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The Film Mystery

28. The Phosphorus Bomb
We rushed out into the courtyard, Kennedy in the lead, Mackay trailing with the bag.
Here there were dense clouds of fine white suffocating smoke mixed with steam, and
signs of the utmost confusion on every hand. Because Manton, fortunately, had trained
the studio staff through frequent fire drills, there was a semblance of order among the
men actually engaged in fighting the spread of the blaze. Any attempt to extinguish the
conflagration in the vault itself was hopeless, however, and so the workers contented
themselves with pouring water into the basement on either side, to keep the building and
perhaps the other vaults cool, and with maintaining a constant stream of chemical mixture
from a special apparatus down the ventilating system into and upon the smoldering film.
The studio fire equipment seemed to be very complete. There was water at high pressure
from a tank elevated some twenty to thirty feet above the uppermost roof of the
quadrangle. In addition Manton had invested in the chemical engine and also in sand
carts, because water aids rather than retards the combustion of film itself. I noticed that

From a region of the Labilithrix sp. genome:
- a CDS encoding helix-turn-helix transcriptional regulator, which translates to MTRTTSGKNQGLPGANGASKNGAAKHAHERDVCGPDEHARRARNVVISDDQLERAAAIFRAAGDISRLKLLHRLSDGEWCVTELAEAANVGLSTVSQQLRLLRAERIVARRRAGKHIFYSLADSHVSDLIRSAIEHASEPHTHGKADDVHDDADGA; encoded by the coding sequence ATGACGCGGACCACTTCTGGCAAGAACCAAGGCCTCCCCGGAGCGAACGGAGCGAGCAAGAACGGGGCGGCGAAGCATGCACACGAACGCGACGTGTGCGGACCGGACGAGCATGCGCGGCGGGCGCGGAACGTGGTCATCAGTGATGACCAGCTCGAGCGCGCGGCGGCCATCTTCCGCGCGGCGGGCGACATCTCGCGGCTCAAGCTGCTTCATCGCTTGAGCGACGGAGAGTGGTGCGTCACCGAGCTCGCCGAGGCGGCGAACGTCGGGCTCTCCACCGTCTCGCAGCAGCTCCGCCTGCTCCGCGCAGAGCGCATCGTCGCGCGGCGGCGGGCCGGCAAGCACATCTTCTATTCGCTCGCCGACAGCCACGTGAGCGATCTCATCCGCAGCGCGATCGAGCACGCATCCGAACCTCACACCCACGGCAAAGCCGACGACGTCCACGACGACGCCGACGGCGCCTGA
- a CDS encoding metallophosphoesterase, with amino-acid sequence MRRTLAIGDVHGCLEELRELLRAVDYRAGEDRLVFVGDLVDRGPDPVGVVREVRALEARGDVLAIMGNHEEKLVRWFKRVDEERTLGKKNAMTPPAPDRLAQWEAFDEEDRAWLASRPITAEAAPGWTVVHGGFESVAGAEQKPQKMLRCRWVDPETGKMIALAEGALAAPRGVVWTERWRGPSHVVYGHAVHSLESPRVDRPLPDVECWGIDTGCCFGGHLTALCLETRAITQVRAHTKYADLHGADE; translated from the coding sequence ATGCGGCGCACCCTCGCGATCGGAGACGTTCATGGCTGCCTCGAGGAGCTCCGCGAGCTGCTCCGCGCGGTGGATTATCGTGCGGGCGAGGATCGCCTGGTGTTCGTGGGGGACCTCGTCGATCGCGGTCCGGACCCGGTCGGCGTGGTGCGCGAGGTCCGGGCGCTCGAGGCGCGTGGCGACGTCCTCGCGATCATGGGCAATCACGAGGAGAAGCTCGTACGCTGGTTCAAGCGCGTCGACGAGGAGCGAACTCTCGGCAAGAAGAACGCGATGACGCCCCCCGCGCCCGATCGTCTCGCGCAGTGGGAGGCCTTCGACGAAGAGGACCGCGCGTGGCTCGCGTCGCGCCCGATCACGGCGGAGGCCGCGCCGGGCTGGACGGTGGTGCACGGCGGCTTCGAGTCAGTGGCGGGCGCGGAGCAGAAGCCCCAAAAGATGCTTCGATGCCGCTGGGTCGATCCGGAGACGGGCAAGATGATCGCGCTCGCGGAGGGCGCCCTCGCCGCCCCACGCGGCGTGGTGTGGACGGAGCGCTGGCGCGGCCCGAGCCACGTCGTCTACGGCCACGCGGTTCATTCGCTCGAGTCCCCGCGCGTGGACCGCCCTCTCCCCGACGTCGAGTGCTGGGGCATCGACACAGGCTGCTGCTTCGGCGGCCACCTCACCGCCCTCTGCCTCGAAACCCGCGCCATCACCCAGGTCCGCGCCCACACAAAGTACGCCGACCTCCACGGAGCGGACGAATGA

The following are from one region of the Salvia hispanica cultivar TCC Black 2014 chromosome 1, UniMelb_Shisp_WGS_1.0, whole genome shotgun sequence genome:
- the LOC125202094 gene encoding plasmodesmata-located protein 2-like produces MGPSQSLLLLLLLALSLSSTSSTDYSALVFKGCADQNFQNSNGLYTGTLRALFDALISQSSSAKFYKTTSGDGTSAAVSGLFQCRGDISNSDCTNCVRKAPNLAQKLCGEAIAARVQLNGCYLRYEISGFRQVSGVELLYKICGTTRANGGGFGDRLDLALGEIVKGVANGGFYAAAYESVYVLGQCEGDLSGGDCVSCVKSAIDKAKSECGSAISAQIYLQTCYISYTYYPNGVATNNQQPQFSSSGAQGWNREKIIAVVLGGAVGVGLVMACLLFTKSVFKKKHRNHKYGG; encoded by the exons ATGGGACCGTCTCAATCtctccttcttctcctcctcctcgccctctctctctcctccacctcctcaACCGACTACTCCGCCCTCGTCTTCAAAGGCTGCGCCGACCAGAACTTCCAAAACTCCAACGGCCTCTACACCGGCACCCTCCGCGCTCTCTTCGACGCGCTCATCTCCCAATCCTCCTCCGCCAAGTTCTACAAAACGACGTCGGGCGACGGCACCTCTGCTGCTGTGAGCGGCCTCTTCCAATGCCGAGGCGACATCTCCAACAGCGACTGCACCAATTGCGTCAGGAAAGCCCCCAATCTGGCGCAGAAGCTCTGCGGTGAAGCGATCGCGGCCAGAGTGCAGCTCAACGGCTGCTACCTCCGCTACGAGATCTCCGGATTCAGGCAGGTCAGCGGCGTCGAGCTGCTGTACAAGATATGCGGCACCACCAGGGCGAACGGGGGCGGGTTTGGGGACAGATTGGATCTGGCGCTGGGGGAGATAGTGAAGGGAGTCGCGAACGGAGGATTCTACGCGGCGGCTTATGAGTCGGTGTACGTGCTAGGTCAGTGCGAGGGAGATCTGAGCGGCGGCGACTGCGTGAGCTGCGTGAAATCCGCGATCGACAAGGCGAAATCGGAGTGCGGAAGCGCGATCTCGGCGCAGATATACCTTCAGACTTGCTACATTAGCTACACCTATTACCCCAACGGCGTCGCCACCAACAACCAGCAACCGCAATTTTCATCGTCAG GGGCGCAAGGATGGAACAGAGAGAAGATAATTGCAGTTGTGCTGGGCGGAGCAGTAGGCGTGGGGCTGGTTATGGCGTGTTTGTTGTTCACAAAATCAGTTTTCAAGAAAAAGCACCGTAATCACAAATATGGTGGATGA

the promoter was in direct charge of the fire-fighters, and that he moved about with a zeal
and a recklessness which ended for once and all in my mind the suspicion that Phelps
might be correct and that Manton sought to wreck this company for the sake of Fortune
Features.
In an amazingly quick space of time the thing was over. When the city apparatus arrived,
after a run of nearly three miles, there was nothing for them to do. The chief sought out
Manton, to accompany him upon an inspection of the damage and to make sure that the
fire was out. The promoter first beckoned to Kennedy.
"This is unquestionably of incendiary origin," he explained to the chief. "I want Mr.
Kennedy to see everything before it is disturbed, so that no clue may be lost or
destroyed."
The fire officer brightened. "Craig Kennedy?" he inquired. "Gee! there must be some
connection between the blaze and the murder of Stella Lamar and her director. I've been
reading about it every day in the papers."
"Mr. Jameson of the Star," Kennedy said, presenting me.
We found we could not enter the basement immediately adjoining the vaults--that is,
directly from the courtyard--because it seemed advisable to keep a stream of water
playing down the steps, and a resulting cloud of steam blocked us. Manton explained that
we could get through from the next cellar if it was not too hot, and so we hurried toward
another entrance.
Mackay, who had remained behind to protect the bag from the heat, joined us there.
 
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